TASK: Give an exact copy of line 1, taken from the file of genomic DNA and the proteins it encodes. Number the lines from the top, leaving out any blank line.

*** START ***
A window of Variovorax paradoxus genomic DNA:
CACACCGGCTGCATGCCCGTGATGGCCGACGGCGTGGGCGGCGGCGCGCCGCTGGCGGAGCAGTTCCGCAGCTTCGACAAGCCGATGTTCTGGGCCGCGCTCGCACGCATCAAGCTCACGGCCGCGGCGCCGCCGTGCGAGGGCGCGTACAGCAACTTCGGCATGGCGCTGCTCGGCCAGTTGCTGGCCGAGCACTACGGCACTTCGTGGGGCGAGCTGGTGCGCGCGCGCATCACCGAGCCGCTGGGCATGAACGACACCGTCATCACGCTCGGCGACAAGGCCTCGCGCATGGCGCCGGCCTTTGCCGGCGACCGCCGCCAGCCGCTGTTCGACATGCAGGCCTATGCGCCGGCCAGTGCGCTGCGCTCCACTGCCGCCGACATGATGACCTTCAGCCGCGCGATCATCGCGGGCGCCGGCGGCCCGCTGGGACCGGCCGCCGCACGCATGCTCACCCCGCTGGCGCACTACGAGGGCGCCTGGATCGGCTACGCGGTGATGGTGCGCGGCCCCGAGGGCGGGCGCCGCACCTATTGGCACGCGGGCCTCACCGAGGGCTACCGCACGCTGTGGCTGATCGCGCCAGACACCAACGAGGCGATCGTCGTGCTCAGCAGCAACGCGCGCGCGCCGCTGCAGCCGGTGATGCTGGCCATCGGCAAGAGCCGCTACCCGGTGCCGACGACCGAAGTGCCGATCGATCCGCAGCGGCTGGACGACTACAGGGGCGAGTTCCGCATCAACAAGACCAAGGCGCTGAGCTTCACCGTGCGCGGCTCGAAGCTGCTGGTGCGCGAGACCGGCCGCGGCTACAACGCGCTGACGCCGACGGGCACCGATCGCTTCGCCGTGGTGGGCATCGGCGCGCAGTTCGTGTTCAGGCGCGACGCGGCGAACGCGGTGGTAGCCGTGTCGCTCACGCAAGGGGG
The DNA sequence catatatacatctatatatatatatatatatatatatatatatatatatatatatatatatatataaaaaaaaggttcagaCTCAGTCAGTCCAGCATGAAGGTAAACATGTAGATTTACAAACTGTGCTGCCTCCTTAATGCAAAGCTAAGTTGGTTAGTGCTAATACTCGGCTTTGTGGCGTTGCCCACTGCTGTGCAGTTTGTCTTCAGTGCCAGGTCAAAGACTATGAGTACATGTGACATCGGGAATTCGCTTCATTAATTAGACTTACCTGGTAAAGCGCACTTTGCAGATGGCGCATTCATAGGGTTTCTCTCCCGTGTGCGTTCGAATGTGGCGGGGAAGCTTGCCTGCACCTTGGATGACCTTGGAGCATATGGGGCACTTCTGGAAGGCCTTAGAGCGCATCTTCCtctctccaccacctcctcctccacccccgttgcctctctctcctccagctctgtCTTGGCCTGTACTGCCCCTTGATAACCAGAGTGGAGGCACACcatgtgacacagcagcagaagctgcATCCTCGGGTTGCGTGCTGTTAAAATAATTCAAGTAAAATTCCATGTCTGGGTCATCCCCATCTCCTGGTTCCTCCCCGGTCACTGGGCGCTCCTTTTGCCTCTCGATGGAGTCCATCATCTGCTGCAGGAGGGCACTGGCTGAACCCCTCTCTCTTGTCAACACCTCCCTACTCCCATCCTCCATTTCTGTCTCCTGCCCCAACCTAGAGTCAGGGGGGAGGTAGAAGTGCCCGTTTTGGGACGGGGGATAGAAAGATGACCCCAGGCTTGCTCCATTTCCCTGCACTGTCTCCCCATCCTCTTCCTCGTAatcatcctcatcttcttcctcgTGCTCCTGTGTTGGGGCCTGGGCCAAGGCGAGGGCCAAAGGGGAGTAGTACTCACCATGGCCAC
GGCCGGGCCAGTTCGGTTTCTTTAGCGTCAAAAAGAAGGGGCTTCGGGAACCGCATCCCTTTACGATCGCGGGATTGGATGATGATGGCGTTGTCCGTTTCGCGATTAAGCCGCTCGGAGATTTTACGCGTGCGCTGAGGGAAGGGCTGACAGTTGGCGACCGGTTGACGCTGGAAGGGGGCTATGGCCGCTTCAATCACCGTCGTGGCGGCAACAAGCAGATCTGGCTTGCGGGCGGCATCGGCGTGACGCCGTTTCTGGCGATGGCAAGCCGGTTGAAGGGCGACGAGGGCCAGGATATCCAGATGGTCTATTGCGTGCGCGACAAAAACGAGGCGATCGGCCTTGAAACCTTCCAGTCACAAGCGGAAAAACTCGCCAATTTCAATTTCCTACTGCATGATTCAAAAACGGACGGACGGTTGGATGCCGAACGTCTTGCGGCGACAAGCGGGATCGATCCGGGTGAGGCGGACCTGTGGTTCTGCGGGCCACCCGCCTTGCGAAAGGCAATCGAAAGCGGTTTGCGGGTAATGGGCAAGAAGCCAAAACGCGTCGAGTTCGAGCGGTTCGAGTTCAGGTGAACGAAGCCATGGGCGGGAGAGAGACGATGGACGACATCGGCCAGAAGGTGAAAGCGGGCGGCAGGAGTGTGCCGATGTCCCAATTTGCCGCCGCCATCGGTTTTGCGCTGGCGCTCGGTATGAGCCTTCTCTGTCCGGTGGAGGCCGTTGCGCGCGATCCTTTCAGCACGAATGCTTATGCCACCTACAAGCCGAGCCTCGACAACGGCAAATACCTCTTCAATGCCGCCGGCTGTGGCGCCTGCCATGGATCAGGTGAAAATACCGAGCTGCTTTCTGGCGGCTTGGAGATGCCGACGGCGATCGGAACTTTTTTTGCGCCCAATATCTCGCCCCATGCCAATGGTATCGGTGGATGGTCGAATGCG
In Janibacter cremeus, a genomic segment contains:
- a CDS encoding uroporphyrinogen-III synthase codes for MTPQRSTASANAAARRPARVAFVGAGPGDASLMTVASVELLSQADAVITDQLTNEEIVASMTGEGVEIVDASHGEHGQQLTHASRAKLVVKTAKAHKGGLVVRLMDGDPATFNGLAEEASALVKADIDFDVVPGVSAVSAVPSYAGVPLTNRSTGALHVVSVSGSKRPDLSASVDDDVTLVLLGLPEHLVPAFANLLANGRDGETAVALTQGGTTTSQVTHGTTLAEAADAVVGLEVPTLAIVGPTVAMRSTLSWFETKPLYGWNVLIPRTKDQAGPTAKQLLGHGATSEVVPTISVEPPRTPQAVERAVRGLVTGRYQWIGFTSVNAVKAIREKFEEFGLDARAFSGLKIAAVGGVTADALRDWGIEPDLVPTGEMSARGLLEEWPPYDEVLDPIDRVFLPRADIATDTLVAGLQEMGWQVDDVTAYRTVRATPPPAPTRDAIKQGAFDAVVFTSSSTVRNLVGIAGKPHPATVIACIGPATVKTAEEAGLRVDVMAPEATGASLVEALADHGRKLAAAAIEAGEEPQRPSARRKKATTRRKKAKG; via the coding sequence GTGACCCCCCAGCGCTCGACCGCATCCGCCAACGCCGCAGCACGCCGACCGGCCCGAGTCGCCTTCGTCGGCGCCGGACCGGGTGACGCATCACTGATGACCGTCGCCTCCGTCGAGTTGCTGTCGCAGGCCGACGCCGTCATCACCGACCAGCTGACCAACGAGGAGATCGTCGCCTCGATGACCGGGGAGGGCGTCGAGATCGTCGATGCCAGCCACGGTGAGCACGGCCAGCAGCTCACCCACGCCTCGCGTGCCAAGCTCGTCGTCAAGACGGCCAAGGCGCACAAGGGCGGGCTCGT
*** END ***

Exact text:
A window of Variovorax paradoxus genomic DNA: